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Is it possible to put a supersymmetric theory on a lattice?

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Several lattice models have recently been shown to display emergent supersymmetry at length scales long enough that the lattice can be coarse-grained into a continuum (e.g. see here, here, and here). Could a lattice model display exact supersymmetry even at the lattice length scales? Clearly the answer is no, because the lattice breaks the Poincare subgroup of the supersymmetry group down to $S \times \mathbb{R}$, where $S$ is the lattice's space group and the $\mathbb{R}$ corresponds to time translational invariance.

According to this answer, the supersymmetry Lie supergroup $G$ corresponding to 3+1D SUSY with $N$ fermionic generators and no additional internal symmetries is Inonu-Wigner contracted $OSP(4/N)$. Does there exist a Hamiltonian, defined on a lattice with space group $S$, with a symmetry Lie supergroup $H < G$ such that the bosonic part of $H$ is $S \times \mathbb{R}$ and the fermionic part of $H$ is nontrivial? (In other words, I want to reduce the full supersymmetry supergroup $G$ down to a sub-supergroup $H$, such that the bosonic part of $G$ reduces from the Poincare group down to a lattice space group (times time translation), but without reducing the fermionic part all the way down to the identity, which would eliminate the supersymmetry entirely.) This seems to me like the natural way to restrict supersymmetry to a lattice.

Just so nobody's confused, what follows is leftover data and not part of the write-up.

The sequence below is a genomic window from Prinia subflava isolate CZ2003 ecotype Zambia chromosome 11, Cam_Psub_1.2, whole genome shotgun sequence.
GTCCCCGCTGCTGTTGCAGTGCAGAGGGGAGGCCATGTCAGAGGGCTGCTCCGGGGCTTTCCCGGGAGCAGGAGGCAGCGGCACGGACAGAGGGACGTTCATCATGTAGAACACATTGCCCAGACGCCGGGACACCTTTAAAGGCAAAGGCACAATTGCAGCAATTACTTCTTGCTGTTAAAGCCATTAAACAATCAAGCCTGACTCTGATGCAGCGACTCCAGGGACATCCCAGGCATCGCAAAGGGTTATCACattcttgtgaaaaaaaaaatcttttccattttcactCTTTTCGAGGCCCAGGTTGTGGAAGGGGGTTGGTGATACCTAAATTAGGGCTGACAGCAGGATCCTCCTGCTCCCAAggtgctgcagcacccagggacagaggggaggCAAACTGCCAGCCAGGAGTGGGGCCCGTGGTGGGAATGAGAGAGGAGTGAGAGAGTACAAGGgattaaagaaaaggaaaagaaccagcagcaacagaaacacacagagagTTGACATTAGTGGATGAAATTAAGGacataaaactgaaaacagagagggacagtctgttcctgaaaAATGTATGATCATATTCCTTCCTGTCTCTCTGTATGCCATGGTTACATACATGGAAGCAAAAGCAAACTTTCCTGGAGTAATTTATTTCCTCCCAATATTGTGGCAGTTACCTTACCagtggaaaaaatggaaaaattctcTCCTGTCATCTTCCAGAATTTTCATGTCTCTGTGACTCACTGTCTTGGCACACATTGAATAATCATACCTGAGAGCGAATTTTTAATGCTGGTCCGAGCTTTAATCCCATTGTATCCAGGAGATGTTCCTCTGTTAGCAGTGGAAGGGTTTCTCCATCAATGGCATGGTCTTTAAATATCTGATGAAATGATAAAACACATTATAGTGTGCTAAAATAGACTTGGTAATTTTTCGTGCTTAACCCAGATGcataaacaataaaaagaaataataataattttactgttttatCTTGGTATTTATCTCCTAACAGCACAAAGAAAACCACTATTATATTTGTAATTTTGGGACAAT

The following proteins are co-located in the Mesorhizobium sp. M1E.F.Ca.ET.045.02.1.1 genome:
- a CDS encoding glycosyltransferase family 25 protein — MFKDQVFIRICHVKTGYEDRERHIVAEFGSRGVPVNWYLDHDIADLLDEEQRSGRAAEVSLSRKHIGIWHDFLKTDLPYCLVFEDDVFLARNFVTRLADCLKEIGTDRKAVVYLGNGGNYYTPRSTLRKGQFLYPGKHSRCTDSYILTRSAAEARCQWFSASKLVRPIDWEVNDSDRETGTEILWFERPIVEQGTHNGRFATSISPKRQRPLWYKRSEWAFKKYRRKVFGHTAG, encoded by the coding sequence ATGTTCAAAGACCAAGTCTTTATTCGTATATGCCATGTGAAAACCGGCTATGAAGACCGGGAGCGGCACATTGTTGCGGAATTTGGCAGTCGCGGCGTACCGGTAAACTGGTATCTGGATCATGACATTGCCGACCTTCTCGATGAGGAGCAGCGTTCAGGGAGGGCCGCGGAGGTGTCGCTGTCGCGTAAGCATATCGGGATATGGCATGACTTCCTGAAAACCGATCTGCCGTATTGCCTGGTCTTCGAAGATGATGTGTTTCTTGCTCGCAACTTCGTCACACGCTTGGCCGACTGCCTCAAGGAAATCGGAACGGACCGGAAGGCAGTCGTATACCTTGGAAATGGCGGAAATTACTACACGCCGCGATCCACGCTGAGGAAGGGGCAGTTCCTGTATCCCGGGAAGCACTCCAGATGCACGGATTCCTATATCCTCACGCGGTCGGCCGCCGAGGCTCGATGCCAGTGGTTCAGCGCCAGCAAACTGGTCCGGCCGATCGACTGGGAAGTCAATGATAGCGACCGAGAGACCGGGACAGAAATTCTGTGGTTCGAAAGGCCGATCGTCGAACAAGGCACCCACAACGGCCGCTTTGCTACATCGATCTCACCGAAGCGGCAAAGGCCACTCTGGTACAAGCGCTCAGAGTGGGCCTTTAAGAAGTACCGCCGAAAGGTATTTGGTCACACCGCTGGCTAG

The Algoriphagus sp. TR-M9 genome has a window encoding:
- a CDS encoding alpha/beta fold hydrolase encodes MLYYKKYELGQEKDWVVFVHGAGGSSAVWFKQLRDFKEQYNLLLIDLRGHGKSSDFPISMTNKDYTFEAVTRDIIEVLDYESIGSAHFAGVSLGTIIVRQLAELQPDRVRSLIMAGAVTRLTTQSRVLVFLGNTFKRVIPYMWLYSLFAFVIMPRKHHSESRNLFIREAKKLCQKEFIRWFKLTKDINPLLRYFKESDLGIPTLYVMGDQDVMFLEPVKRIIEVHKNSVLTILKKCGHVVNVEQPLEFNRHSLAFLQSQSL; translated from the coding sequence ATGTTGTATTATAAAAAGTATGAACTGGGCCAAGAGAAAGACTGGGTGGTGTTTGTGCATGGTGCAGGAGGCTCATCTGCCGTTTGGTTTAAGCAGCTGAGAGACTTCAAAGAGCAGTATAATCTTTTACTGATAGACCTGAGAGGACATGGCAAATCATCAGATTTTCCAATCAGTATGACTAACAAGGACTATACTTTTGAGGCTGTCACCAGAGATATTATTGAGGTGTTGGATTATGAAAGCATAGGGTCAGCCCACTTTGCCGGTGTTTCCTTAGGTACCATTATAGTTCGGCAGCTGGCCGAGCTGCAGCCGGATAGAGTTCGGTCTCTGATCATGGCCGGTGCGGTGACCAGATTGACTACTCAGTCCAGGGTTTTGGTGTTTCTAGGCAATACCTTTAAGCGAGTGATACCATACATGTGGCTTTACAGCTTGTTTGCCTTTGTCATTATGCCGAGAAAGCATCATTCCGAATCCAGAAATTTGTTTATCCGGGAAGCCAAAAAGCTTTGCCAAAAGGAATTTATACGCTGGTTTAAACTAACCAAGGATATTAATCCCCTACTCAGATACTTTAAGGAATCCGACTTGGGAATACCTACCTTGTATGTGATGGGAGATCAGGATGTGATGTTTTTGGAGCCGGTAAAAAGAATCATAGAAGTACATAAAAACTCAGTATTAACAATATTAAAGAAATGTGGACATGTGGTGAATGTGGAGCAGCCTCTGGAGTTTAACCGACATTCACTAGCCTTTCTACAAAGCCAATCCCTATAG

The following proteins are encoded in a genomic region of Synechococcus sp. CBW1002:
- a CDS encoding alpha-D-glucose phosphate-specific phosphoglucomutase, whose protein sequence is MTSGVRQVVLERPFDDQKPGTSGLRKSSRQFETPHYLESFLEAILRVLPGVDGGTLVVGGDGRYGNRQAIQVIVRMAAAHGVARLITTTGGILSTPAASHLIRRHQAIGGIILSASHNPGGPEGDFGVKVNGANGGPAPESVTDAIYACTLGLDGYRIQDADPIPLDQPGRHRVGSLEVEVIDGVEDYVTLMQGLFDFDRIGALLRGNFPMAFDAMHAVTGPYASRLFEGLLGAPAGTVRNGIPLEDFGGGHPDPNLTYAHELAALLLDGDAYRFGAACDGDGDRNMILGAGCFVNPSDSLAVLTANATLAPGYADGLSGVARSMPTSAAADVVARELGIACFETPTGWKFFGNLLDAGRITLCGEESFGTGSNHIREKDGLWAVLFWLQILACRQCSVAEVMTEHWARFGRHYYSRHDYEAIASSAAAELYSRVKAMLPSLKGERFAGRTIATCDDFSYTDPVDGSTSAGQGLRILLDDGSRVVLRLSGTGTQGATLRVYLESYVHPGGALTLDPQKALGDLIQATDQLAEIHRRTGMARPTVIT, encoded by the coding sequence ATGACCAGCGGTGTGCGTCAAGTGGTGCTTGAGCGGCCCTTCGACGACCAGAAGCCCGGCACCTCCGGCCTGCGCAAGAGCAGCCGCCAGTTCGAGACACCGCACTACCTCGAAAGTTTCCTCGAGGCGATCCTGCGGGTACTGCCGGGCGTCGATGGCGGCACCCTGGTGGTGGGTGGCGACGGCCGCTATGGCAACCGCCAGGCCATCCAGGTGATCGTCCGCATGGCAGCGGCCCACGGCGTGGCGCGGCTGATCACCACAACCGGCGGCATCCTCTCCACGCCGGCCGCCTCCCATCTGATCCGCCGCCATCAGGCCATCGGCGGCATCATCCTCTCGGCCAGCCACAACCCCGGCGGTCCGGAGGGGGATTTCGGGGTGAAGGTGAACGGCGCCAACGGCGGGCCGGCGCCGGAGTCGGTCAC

This post imported from StackExchange Physics at 2017-01-11 10:27 (UTC), posted by SE-user tparker

asked Dec 24, 2016 in Theoretical Physics by tparker (305 points) [ revision history ]
edited Jan 11 by Dilaton

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